# evaluation of $\sum_{n=-\infty}^{\infty}e^{-2\pi^{2}z^{2}n^{2}}$ for large z

I want to evaluate the following

$$\begin{equation} \sum_{n=-\infty}^{\infty}e^{-2\pi^{2}z^{2}n^{2}} \end{equation}$$ I know for $$z\ll 1$$ we can use Euler-Maclaurin formula but in my case z is quite large ($$z\gg 1$$). can anyone give me a hint of how can I evaluate this or at least be able to approximate it? or even an almost tight upper bound?

• If $z$ is large, the terms with $n\neq 0$ are very small. – metamorphy Apr 24 '20 at 11:00
• @metamorphy yes but how does this help? – Jason Apr 24 '20 at 11:01
• I just don't understand what kind of approximation do you need. The series itself is a very good one ;) (BTW, how do you use E.M. for small $z$? It is done much better by modular transformations of theta functions.) – metamorphy Apr 24 '20 at 11:05
• As @metamorphy points out, the natural approximation is just the first terms of the series: $S \approx 1 +2[\exp{(-2 \pi^2 z^2) } + \exp{(-2 \pi^2 z^2 4)} + \cdots]$ – leonbloy Apr 24 '20 at 11:14
• @metamorphy in fact I used Mathematica to evaluate this sum for (z=2 as an example) and I found the answer to be 1. I just need some sort of analytical approximation to confirm that value of Mathematica – Jason Apr 24 '20 at 11:15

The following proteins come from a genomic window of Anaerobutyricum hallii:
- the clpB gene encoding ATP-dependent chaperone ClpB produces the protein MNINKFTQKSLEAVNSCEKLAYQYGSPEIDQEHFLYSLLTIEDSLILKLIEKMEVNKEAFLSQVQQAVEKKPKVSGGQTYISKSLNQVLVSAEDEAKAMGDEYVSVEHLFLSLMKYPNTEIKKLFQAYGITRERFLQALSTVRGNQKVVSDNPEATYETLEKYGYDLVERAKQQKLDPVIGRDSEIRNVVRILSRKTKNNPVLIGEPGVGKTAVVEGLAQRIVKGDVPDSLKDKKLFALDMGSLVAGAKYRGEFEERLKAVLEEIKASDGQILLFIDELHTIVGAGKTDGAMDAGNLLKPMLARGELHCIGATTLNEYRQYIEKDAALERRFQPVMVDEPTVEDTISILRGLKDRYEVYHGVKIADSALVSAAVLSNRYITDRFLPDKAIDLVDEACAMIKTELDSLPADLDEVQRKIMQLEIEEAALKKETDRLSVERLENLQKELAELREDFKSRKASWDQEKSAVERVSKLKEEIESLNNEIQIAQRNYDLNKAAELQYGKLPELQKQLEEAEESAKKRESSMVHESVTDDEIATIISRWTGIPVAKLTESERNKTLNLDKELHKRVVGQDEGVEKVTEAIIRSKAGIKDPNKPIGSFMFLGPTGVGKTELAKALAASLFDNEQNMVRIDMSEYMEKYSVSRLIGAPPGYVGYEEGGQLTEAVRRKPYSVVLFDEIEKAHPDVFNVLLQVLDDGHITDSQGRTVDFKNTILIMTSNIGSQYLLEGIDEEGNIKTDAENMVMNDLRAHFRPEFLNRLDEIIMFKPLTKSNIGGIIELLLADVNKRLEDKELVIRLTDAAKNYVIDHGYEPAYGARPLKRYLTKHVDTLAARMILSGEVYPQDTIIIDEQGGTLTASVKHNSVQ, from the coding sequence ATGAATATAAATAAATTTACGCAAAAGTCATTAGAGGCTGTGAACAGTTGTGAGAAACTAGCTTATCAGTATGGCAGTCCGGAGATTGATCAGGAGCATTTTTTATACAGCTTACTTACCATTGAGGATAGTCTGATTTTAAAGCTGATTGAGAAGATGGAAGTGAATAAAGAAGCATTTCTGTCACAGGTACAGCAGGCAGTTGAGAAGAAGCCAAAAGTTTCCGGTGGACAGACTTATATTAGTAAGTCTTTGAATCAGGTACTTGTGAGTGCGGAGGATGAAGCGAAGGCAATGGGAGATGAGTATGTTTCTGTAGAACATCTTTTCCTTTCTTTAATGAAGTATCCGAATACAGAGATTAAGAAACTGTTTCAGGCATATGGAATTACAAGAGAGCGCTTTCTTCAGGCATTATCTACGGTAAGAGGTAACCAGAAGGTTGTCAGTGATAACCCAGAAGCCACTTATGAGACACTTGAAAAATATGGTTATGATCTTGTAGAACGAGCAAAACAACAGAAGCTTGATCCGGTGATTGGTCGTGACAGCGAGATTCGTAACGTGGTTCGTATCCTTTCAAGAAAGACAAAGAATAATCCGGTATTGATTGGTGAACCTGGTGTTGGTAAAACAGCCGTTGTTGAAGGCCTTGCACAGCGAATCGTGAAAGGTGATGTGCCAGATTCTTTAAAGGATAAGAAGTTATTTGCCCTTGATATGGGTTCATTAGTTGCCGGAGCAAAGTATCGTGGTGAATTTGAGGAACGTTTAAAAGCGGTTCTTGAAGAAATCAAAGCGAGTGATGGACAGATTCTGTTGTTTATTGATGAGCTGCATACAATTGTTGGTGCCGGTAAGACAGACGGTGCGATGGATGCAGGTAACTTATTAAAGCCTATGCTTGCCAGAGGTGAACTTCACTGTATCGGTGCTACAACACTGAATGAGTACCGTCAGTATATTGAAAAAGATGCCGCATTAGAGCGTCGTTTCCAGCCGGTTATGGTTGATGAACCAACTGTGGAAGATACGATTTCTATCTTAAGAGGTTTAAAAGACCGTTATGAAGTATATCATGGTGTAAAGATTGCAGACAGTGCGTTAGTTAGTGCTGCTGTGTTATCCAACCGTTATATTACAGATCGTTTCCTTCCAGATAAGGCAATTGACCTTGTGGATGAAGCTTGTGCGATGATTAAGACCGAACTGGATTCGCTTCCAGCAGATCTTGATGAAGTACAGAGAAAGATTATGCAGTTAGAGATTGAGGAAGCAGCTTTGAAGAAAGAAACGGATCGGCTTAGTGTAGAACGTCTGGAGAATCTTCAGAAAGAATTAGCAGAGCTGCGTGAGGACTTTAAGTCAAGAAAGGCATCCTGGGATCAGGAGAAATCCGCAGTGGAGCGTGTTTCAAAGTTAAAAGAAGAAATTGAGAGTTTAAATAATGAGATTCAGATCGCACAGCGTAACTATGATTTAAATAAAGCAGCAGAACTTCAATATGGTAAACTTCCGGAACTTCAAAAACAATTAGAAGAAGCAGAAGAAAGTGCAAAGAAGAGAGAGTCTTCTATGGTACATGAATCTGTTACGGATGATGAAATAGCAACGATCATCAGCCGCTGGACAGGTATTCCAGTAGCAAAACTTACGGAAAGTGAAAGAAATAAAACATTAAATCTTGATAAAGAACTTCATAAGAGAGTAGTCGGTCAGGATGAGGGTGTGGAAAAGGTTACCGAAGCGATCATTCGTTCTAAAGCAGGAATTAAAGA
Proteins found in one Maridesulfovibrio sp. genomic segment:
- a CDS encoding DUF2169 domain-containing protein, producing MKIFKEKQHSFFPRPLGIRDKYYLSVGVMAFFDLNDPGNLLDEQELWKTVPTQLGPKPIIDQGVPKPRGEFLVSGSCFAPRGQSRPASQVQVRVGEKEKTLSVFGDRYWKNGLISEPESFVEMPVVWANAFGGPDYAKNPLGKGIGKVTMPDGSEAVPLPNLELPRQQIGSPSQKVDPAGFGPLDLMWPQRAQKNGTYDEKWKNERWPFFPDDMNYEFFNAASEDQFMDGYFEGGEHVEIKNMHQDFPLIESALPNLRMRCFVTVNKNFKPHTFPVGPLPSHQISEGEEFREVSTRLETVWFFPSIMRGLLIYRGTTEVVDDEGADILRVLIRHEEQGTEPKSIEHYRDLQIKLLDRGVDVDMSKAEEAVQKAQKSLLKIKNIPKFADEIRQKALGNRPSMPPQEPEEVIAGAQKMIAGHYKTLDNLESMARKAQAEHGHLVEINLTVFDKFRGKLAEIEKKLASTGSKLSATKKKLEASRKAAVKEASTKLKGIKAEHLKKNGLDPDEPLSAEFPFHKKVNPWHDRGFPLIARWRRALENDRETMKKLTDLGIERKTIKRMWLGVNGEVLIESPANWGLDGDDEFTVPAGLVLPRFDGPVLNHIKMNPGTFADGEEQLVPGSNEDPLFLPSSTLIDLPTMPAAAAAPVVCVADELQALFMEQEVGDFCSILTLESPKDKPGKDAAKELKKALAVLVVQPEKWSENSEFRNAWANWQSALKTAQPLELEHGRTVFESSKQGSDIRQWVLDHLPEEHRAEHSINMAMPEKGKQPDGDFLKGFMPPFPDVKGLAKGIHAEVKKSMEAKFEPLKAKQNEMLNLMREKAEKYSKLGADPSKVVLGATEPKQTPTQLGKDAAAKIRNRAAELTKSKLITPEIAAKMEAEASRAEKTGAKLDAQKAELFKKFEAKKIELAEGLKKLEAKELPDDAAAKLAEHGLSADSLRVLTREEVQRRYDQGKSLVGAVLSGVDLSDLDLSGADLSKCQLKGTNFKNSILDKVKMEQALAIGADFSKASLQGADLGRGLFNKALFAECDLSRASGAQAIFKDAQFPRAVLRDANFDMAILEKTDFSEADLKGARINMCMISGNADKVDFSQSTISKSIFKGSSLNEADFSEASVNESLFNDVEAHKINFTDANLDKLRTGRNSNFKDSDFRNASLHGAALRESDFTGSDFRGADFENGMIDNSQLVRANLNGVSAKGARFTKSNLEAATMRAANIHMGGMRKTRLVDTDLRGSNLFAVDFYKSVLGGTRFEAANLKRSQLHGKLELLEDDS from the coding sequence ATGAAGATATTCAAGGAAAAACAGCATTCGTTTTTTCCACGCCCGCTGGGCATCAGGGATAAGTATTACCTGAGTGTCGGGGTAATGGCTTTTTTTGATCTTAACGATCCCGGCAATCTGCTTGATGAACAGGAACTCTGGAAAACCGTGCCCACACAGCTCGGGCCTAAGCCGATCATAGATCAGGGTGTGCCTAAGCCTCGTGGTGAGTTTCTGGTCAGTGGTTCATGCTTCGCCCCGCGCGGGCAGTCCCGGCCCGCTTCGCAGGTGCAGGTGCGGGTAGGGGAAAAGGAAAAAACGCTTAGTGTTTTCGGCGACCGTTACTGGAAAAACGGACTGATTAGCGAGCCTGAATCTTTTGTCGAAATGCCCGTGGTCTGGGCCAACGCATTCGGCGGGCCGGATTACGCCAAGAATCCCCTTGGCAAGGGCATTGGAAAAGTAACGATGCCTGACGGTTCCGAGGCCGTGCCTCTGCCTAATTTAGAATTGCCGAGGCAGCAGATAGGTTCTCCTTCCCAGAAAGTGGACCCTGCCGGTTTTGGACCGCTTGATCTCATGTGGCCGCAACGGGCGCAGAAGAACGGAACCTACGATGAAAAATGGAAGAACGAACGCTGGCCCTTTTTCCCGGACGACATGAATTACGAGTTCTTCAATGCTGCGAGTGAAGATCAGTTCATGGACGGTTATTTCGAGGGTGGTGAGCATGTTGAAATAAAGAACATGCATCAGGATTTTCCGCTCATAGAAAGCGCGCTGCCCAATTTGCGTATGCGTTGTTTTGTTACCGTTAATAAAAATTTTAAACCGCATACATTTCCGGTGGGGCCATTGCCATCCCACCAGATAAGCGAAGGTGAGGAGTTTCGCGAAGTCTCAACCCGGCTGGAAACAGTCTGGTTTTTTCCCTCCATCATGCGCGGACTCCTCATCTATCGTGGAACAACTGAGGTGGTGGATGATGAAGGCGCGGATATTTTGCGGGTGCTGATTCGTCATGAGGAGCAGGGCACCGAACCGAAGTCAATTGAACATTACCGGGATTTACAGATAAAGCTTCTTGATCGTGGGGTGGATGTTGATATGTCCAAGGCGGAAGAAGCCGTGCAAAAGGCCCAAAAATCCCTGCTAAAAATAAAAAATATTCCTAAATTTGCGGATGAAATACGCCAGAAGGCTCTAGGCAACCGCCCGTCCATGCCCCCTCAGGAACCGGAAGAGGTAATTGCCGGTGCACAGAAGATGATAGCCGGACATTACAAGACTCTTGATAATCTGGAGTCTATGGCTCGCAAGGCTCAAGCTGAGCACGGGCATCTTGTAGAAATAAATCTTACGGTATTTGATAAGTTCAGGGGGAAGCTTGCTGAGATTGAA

Define the null theta funtion $$f(q) := \sum_{n=-\infty}^\infty q^{n^2} = 1 + 2\sum_{n=1}^{\infty} q^{n^2} \tag{1}$$ where $$\,|q|<1\,$$ is needed for convergence. Assume that further $$\,0 This implies that truncating the infinite sum will result in increasing lower bounds such as $$1 < 1 + 2q < 1 + 2q + 2q^4 < \cdots < f(q). \tag{2}$$ However, comparing it to a geometric series gives an upper bound $$f(q) < 1 + 2\sum_{n=1}^\infty q^n = 1 + \frac{2q}{1-q} = \frac{1+q}{1-q} \tag{3}$$ although better upper bounds exist. For example, $$f(q) < 1 + 2\sum_{n=0}^\infty q^{3n+1} = 1+2q+\frac{2q^4}{1-q^3} \tag{3}$$ and so on. Thus, $$f(q) \!<\! \cdots \!<\! 1 \!+\! 2q \!+\! 2q^4 \!+\! \frac{2q^9}{1\!-\!q^5} \!<\! 1 \!+\! 2q \!+\! \frac{2q^4}{1\!-\!q^3} \!<\! 1 \!+\! \frac{2q}{1\!-\!q}. \tag{4}$$